I even add this competiveness to simple things. When Kiana had school pictures, I took one that day saying I was sure it’d be cuter than the one the school photographer took. Well, turns out I was wrong… his was better but they were both good pictures so I’ll take it as a win/win. And when she came home with her class picture the same day, I said (perhaps with bias), you’re the cutest smartest girl in your whole class. She pointed at a little boy and said “he said I was the cutest girl in the whole school.” Half serious, half jokingly, out of protective fatherhood, out of realizing that I’d been one upped by a first grader, I said smiling “Don’t ever talk to that boy again.” And clearly she has no respect for my authority because the very next day she was talking to him!?!  Her next report card is coming soon and on the last one she had perfect attendance, straight A’s and was noted for sometimes having a little bit of attitude. I think this one will be somewhere close and I’m hoping she keeps all three attributes but just aims them in the right direction.

March Madness has not gone the way I hoped as I picked Duke to win it all again and they got eliminated in the first round (since Duke treated me for brain cancer I keep picking them hoping to get a refund but when they lost I comfort myself by saying they were too focused on saving lives). Either way March, I assume will start and end will, with a half marathon win. Last night, one of the older guys at the ship who qualified for Boston (with a slower time than me since it’s age graded) poked at my competitiveness and said that he was faster than me. Let’s just say it riled me up enough to where I turned on the jets for the timed mile and for the third year in a row broke a 5 minute mile at 4:59. That gets a little less impressive to people because in 2012, I said for the first time since high school I broke a five minute mile. Last year I said for the first time since last year and this year well it’s just the third year in a row.  The first year was the only year I trained out right for it and all three years I’ve coughed longer after than I did to run it. But somewhere that competitive streak it feels good to still be keeping up with me.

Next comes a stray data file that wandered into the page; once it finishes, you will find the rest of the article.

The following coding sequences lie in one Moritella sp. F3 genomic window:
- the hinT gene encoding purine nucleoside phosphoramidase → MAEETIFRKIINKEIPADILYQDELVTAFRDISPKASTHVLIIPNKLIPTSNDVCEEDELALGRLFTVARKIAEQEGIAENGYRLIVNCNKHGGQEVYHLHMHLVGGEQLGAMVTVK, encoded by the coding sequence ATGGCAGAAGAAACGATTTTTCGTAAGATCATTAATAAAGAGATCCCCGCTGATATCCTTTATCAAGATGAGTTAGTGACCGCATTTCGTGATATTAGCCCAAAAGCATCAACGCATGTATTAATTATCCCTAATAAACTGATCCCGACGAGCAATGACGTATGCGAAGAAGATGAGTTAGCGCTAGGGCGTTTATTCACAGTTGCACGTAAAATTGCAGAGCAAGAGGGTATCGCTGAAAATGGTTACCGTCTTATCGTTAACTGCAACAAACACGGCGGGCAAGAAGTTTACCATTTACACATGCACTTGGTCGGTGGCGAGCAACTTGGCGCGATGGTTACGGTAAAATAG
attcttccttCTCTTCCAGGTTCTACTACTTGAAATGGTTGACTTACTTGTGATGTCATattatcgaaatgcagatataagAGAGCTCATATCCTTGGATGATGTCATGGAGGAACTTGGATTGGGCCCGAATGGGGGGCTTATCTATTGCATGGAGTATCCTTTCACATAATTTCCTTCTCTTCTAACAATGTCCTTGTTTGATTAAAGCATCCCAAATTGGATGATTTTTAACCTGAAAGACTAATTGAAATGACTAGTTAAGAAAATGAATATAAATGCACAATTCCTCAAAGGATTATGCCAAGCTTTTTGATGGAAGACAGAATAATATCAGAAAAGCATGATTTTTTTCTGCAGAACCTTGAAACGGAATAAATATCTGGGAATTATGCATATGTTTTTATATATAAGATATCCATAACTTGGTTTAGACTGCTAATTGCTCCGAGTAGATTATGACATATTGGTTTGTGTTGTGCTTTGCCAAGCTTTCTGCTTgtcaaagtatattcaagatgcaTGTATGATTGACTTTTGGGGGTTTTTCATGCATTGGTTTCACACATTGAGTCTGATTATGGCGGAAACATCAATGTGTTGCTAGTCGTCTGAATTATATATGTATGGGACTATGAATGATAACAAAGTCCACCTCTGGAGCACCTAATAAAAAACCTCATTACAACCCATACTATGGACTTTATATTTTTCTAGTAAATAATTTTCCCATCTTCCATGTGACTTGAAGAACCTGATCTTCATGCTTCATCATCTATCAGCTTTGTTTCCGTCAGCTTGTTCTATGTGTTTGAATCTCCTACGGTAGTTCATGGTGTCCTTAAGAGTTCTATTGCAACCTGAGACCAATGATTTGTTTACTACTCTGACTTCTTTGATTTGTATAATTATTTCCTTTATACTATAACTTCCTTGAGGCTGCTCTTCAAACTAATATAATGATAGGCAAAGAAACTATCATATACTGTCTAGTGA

But last week I did a radio interview for this weekend’s race the Head for the Cure race (headforthecure.org) and yesterday I did a tv one. As I said there and here, last year I took second in that race but this year I’m running it not behind a stroller but next to Kiana. And this year will be a lot more fun. I looked way better in the radio one but then afterwards Kiana did a track workout of two miles. And when she was done, she said, I hope to do this one about as fast as I did the last one but I don’t want you to tell me till the end… and I nodded ... and smiled.

I certainly am not of the camp that winning is or isn’t everything. I am actually fairly proud that the records I made that none of them stood too long because I generally interpret records sometimes show an exemplary individual but normally just an atypical one anatomically or circumstantially. I’d rather be the who worked hard enough with what he had to get to the next level and then someone similarly said, I’ve got what it takes to beat that and then they did. But as I’ve said in many interviews and on here is that if all I’ve learned from all this is that if everything goes wrong and I’m not standing in a few years or if everything goes right and I’m thriving and all I did was spend more time with people I love, that’s a win/win. I've been there in the hospital trying to figure out finances or the tournament I was supposed to be running or the race I was supposed to be training for. And those things mattered but I've also been at the hospital both at the beginning and the end of people's cancer journeys... and those with friends somehow were more comfortable at both than those that were just looking for laptops or remembering trophies. It doesn't have to be one or the other but to me,
as long as I've got to keep loving someone, putting one foot in front of the other, I hope I keep remembering those are my winning's and that is everything.